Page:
So I’m just sittin’ on the train, playing with my iPod Touch (listening to jazz and playing Bejewelled), going to work on a late Sunday night to make changes to the database.
The fat slob I was sitting next to -- he spilled over into my seat, but I wanted to sit so I could concentrate, if you see how I mean, on my game – smelled acridly of hard likker of some sort.
Some guy got on the train and started passing the hat – actually a plastic bowl full of coins. He shoved it under my nose and I callously shook my head and kept playing my game.
The guy next to me sat up, looked into the bowl and tried to grab it . . . a tug of war appeared to ensue.
I stood up the way I used to in akido after a break-fall, with a hip pivot, back out into the aisle, out of the line of fire, saw an empty chair down the car so I just kept walking – all one smooth motion – I could sense gasps and admiring glances at my efficiency – sat down and kept playing.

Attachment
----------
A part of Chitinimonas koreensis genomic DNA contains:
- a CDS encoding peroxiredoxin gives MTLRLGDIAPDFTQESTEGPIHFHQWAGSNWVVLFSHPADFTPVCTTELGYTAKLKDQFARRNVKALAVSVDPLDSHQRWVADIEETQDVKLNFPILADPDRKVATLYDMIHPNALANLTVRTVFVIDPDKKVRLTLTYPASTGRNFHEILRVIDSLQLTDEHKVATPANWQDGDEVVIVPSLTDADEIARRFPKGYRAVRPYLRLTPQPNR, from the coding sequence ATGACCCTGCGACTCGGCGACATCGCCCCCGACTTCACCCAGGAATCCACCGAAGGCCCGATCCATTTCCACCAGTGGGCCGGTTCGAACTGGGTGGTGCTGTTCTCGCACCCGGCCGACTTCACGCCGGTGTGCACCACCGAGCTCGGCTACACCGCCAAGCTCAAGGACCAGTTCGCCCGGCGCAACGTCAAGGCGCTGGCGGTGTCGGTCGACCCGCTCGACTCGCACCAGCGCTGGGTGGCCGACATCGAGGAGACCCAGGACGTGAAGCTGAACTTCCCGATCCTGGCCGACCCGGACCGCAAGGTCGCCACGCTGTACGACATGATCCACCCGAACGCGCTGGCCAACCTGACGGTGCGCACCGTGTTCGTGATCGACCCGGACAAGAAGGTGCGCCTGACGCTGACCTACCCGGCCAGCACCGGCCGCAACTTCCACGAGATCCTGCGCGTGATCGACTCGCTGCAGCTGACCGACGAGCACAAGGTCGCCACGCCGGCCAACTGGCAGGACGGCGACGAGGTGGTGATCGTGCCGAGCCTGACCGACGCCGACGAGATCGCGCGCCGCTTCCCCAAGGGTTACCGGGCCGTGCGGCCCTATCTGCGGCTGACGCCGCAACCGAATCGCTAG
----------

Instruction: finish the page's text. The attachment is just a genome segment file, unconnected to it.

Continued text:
I vaguely heard raised voices, and the guy with the bowl got off shortly at the next stop, with his bowl, but with loud imprecations for his antagonist.
I paid no mind, tho’ I did once again sense the public opprobrium for the offender.
I don’t know if the other passengers were actually embarrassed or upset at the confrontation, or viewed my callous discretion as admirable or appalling.
My old akido teacher Bruce used to say that the Old Masters were so together, that if the chair on which they sat collapsed, they would not fall – the lesson being that one should always sit in readiness. I’m not saying I do all the time but I was ready this time . . . 8^D . . .